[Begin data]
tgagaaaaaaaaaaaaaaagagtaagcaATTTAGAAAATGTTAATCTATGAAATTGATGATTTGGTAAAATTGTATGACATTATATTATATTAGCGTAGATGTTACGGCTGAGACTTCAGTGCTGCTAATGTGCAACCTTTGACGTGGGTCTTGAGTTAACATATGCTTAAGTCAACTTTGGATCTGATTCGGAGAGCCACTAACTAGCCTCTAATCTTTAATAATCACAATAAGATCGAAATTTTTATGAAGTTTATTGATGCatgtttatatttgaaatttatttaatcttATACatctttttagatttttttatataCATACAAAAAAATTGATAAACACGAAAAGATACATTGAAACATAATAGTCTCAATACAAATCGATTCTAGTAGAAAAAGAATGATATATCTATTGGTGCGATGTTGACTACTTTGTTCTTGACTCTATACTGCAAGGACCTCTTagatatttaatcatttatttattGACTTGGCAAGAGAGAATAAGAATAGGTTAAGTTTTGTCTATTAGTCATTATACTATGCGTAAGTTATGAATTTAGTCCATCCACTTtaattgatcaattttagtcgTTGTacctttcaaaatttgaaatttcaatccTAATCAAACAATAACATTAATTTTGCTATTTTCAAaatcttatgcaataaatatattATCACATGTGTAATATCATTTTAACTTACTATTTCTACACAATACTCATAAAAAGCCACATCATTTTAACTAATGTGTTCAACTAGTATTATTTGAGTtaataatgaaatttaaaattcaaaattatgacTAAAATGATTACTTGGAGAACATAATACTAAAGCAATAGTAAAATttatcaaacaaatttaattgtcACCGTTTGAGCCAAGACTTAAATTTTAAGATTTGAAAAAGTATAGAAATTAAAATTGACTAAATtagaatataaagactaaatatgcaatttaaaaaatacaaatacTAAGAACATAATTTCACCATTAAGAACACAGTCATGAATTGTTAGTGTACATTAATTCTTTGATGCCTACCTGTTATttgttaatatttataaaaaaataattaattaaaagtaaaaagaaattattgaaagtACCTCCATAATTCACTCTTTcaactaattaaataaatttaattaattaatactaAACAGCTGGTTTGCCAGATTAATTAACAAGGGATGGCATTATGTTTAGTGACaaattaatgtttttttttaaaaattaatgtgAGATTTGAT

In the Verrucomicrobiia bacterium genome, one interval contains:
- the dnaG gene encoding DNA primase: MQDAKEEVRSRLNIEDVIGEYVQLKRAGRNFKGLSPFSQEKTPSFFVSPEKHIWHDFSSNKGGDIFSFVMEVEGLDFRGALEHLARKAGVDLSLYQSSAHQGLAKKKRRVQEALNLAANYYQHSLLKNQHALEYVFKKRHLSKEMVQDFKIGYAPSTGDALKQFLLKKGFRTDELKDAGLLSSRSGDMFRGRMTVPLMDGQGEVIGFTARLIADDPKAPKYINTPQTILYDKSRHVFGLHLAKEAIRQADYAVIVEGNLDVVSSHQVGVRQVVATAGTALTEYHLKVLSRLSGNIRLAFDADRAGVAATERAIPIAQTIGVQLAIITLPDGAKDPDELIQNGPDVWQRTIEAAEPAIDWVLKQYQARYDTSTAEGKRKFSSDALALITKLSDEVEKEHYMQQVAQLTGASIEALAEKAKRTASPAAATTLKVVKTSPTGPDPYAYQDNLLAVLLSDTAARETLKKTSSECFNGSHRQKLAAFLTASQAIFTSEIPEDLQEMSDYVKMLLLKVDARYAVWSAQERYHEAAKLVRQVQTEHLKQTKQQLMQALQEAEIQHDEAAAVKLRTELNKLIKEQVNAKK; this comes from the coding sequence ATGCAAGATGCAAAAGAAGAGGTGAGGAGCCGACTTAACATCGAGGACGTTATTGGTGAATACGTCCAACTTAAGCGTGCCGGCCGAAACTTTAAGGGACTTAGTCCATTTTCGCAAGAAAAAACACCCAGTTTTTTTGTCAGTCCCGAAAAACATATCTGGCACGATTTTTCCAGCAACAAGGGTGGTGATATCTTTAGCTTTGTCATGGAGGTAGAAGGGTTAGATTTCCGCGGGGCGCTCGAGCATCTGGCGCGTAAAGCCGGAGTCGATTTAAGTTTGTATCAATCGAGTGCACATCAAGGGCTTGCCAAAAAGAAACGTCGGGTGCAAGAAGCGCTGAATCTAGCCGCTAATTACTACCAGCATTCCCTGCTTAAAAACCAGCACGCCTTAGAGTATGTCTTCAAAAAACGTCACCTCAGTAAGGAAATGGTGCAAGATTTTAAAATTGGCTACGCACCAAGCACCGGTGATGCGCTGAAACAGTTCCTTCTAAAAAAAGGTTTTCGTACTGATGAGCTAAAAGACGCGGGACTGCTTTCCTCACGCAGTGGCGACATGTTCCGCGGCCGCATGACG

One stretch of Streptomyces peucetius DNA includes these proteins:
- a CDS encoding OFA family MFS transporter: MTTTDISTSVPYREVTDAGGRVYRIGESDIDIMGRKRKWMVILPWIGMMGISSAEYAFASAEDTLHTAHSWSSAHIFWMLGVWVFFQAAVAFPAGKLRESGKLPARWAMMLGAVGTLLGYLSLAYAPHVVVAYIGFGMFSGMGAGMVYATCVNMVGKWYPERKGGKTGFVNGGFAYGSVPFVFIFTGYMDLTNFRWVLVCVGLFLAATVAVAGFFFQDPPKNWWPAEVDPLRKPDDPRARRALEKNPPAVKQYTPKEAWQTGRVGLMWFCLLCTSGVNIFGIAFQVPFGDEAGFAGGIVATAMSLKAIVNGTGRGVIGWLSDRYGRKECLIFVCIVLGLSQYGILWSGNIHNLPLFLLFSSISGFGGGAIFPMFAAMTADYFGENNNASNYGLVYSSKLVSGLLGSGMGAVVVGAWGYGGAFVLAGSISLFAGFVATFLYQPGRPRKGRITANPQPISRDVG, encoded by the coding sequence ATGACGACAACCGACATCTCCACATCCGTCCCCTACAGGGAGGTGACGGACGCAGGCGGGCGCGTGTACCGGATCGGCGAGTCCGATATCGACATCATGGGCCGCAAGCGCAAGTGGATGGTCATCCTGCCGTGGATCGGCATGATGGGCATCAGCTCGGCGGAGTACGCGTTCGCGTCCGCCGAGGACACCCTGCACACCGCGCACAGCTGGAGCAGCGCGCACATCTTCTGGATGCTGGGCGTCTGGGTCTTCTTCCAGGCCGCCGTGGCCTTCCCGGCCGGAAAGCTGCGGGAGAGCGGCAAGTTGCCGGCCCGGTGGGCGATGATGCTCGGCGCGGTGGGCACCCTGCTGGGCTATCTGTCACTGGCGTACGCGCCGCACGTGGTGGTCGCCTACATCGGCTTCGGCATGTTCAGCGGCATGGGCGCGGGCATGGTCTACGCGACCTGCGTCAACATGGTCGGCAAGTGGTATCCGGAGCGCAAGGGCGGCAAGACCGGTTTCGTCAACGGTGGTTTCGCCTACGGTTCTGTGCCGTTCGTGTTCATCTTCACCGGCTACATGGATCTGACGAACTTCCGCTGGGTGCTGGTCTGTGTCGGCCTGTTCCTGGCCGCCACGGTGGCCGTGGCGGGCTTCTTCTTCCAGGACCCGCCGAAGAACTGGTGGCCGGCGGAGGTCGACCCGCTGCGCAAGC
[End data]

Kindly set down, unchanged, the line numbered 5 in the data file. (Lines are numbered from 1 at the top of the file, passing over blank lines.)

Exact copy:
- a CDS encoding OFA family MFS transporter: MTTTDISTSVPYREVTDAGGRVYRIGESDIDIMGRKRKWMVILPWIGMMGISSAEYAFASAEDTLHTAHSWSSAHIFWMLGVWVFFQAAVAFPAGKLRESGKLPARWAMMLGAVGTLLGYLSLAYAPHVVVAYIGFGMFSGMGAGMVYATCVNMVGKWYPERKGGKTGFVNGGFAYGSVPFVFIFTGYMDLTNFRWVLVCVGLFLAATVAVAGFFFQDPPKNWWPAEVDPLRKPDDPRARRALEKNPPAVKQYTPKEAWQTGRVGLMWFCLLCTSGVNIFGIAFQVPFGDEAGFAGGIVATAMSLKAIVNGTGRGVIGWLSDRYGRKECLIFVCIVLGLSQYGILWSGNIHNLPLFLLFSSISGFGGGAIFPMFAAMTADYFGENNNASNYGLVYSSKLVSGLLGSGMGAVVVGAWGYGGAFVLAGSISLFAGFVATFLYQPGRPRKGRITANPQPISRDVG, encoded by the coding sequence ATGACGACAACCGACATCTCCACATCCGTCCCCTACAGGGAGGTGACGGACGCAGGCGGGCGCGTGTACCGGATCGGCGAGTCCGATATCGACATCATGGGCCGCAAGCGCAAGTGGATGGTCATCCTGCCGTGGATCGGCATGATGGGCATCAGCTCGGCGGAGTACGCGTTCGCGTCCGCCGAGGACACCCTGCACACCGCGCACAGCTGGAGCAGCGCGCACATCTTCTGGATGCTGGGCGTCTGGGTCTTCTTCCAGGCCGCCGTGGCCTTCCCGGCCGGAAAGCTGCGGGAGAGCGGCAAGTTGCCGGCCCGGTGGGCGATGATGCTCGGCGCGGTGGGCACCCTGCTGGGCTATCTGTCACTGGCGTACGCGCCGCACGTGGTGGTCGCCTACATCGGCTTCGGCATGTTCAGCGGCATGGGCGCGGGCATGGTCTACGCGACCTGCGTCAACATGGTCGGCAAGTGGTATCCGGAGCGCAAGGGCGGCAAGACCGGTTTCGTCAACGGTGGTTTCGCCTACGGTTCTGTGCCGTTCGTGTTCATCTTCACCGGCTACATGGATCTGACGAACTTCCGCTGGGTGCTGGTCTGTGTCGGCCTGTTCCTGGCCGCCACGGTGGCCGTGGCGGGCTTCTTCTTCCAGGACCCGCCGAAGAACTGGTGGCCGGCGGAGGTCGACCCGCTGCGCAAGC